Friday, November 9, 2007

US worries over Pakistan crackdown.

Given the desire of so many to assasinate Bhutto she may be just as well off not going to large demonstrations. They missed her last time but next time she may not be so lucky. The more mayhem and chaos the better the radical Islamists will like it.
Given Musharaff's treatment of the lawyers they are not likely to want to negotiate with him right now. There could be just more violence unless the opposition cools down. They are playing into the hands of the Islamists as it is now.
Strange the perspective reporters have, as if it is what the US thinks that is important and only that perhaps!


US worries rise over Pakistan crackdown
Staff and agencies
09 November, 2007





By MATTHEW ROSENBERG, Associated Press Writer 16 minutes ago

ISLAMABAD, Pakistan - Pakistan quickly ended house arrest for opposition leader Benazir Bhutto on Friday as President Gen. Pervez Musharraf came under new U.S. pressure to end a crackdown that Washington fears is hurting the fight against Islamic extremism.

The action was a new blow to hopes the two U.S.-friendly leaders could form an alliance against militants — a rising threat underlined by a suicide bombing in northwest Pakistan that targeted the home of a Cabinet minister, who escaped without injury.

In Rawalpindi, the nearby garrison town where she had hoped to stage the rally, police fired tear gas at hundreds of Bhutto loyalists who staged wildcat protests and hurled stones. More than 100 were arrested.

In Washington, where some lawmakers are calling for aid to Pakistan to be curtailed, U.S. officials again criticized Musharraf‘s crackdown.

As Musharraf‘s chief international backer, the Bush administration is deeply concerned about the deteriorating situation in Pakistan, a nuclear-armed nation of 160 million people that is on the front lines of the U.S.-led campaign against terrorist groups.

Musharraf cited the gains by extremists in the frontier region as one of the main reasons for his emergency decree, saying political unrest was undermining the fight against militants.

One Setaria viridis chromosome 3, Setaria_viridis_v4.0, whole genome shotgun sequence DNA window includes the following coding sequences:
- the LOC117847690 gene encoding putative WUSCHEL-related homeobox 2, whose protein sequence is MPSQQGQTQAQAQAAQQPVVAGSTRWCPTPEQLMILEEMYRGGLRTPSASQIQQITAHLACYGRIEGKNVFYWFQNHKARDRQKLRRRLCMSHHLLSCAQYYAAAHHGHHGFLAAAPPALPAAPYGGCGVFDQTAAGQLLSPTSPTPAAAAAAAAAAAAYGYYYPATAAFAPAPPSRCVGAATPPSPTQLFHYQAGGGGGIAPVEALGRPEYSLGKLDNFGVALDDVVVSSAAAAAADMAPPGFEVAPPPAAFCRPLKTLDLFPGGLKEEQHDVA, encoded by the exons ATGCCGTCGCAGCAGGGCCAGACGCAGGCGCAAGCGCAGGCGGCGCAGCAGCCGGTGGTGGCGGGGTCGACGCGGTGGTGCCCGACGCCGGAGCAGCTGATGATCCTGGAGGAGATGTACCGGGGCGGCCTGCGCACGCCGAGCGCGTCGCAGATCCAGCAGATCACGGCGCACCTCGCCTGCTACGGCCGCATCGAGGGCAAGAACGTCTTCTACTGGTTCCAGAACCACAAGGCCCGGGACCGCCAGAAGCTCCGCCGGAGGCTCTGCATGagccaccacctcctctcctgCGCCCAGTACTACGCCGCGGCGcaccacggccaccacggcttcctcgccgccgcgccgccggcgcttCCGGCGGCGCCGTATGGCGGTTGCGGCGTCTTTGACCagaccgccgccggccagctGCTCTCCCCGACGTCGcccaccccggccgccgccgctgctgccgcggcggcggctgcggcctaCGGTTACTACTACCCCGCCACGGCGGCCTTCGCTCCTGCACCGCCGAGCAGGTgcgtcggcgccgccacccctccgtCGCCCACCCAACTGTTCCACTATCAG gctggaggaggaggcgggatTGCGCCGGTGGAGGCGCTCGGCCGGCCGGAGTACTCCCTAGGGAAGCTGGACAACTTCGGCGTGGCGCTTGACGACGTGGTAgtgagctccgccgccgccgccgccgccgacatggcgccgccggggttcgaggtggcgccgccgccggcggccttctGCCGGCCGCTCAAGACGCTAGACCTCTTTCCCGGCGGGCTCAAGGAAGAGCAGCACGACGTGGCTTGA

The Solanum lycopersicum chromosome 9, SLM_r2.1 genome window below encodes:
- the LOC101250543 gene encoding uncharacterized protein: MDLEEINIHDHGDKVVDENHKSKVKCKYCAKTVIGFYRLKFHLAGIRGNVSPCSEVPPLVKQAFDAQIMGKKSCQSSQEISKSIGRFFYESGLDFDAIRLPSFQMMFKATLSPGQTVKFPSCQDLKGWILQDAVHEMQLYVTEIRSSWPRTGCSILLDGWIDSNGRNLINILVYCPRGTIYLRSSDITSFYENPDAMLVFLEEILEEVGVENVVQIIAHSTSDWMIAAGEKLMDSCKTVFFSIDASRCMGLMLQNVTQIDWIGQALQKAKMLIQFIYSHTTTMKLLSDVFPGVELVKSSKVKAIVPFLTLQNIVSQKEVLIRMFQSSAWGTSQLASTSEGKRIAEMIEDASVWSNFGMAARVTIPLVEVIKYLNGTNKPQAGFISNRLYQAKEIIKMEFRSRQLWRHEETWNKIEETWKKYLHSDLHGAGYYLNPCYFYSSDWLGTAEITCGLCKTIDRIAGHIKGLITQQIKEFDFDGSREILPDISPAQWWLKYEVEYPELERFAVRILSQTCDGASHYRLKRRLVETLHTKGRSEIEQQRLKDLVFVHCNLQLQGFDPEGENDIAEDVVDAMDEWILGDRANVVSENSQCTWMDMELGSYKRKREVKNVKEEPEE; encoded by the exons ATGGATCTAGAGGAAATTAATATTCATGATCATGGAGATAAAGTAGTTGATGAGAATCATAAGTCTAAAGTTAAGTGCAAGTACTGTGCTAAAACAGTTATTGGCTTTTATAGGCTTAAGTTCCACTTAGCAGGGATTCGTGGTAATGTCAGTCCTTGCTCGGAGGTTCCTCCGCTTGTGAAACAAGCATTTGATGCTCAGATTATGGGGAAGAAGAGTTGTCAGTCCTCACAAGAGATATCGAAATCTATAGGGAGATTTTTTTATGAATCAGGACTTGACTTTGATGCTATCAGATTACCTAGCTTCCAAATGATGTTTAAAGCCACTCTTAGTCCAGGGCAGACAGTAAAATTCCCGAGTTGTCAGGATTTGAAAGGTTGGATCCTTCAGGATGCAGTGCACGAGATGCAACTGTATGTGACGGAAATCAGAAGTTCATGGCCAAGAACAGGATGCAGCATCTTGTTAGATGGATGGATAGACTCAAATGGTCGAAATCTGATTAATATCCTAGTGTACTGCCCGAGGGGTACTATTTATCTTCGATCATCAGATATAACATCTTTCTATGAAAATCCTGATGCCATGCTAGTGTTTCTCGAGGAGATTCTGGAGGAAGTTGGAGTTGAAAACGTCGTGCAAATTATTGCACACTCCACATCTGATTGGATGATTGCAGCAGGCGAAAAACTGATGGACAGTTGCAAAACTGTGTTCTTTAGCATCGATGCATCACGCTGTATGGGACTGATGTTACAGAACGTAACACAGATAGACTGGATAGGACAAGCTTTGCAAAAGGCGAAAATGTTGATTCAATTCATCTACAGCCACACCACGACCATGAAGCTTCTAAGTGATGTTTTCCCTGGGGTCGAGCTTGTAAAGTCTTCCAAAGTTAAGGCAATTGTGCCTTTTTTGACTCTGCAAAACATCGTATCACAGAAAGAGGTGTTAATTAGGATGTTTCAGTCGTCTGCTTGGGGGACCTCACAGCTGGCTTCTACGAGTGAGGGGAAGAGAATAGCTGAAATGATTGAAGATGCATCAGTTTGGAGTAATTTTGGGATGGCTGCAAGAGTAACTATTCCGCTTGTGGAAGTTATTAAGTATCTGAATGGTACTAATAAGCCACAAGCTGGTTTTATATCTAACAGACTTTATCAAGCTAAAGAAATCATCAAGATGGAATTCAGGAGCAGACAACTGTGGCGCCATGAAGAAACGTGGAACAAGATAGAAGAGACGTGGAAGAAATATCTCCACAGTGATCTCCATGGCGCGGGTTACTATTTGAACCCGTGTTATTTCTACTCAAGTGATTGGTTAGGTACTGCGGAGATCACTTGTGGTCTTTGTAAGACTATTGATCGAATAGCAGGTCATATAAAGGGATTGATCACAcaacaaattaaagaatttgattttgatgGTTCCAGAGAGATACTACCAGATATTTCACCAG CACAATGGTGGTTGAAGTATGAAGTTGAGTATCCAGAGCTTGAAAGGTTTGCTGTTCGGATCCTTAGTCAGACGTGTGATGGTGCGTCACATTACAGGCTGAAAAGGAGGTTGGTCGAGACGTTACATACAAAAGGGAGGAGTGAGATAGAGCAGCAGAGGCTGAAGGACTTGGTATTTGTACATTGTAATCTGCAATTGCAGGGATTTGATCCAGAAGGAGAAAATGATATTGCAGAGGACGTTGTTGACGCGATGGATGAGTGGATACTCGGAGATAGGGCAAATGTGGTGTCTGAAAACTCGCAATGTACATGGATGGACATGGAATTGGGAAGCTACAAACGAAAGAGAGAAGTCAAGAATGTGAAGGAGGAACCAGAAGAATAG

Defense Secretary Robert Gates said the turmoil could undermine the battle against Pakistani insurgents.

U.N. Secretary-General Ban Ki-moon again expressed concern over Musharraf‘s emergency rule and urged the immediate release of all those detained, the lifting of restrictions on the media and a return to democratic rule, U.N. associate spokesman Farhan Haq said.

The discontent could leave Islamic militants even stronger, analysts said.

Bhutto‘s detention, if only for a day, showed Musharraf has no intention of easing the crackdown despite saying Thursday that parliamentary elections would be held by mid-February, just a month later than originally planned. The announcement came after intense pressure from the U.S.

The move against Bhutto further harmed prospects for a Bhutto-Musharraf alliance that Washington has been pushing for.

"I worked out a road map with Gen. Musharraf for a peaceful transition to democracy and I‘m very disappointed that though there is a peaceful way, he chose the nonpolitical path," Bhutto told a few dozen supporters after her second foiled attempt to get out of her villa.

Dozens of police, some in riot gear, kept a wary eye on her supporters, who repeatedly tried to remove the barbed wire and steel and concrete barriers ringing Bhutto‘s house. At least 30 of her loyalists were arrested, including a woman carrying flowers.

Dressed in a blue tunic and her trademark white head scarf, Bhutto twice tried to leave for Rawalpindi inside a white Landcruiser with tinted windows, surrounded by about 50 supporters, including several lawmakers.

After being turned back the second time, her way blocked by an armored vehicle, she got out of the car and joined her supporters, who chanted "Go, Musharraf, go!"

"I want to tell you to have courage because this battle is against dictatorship and it will be won by the people," Bhutto said as police stood guard nearby.

Her supporters said they would only be further emboldened by Friday‘s clampdown.

"We will not go away. Our party activists have been mobilized to move out and take to the streets," said Abida Hussain, a former ambassador to the United States.

Authorities appeared determined to stop them. Bhutto‘s party claimed Friday that 5,000 of its supporters had been arrested over the preceding three days across the eastern province of Punjab. Security officials said 1,100 had been detained.

In Rawalpindi, the normally bustling city near Islamabad where Bhutto had planned to hold her rally Friday, hundreds of police kept a tight grip on the largely empty streets and moved quickly against any hint of protest.

Small bands of protesters threw stones and set piles of garbage and tires on fire, while police fired tear gas shells from an armored personnel carrier.

There were also scattered protests in Peshawar and Karachi, where opposition supporters blocked some roads with burning tires.

___

Associated Press writers Zarar Khan and Stephen Graham in Rawalpindi, Riaz Khan in Peshawar and Munir Ahmad in Islamabad contributed to this report.

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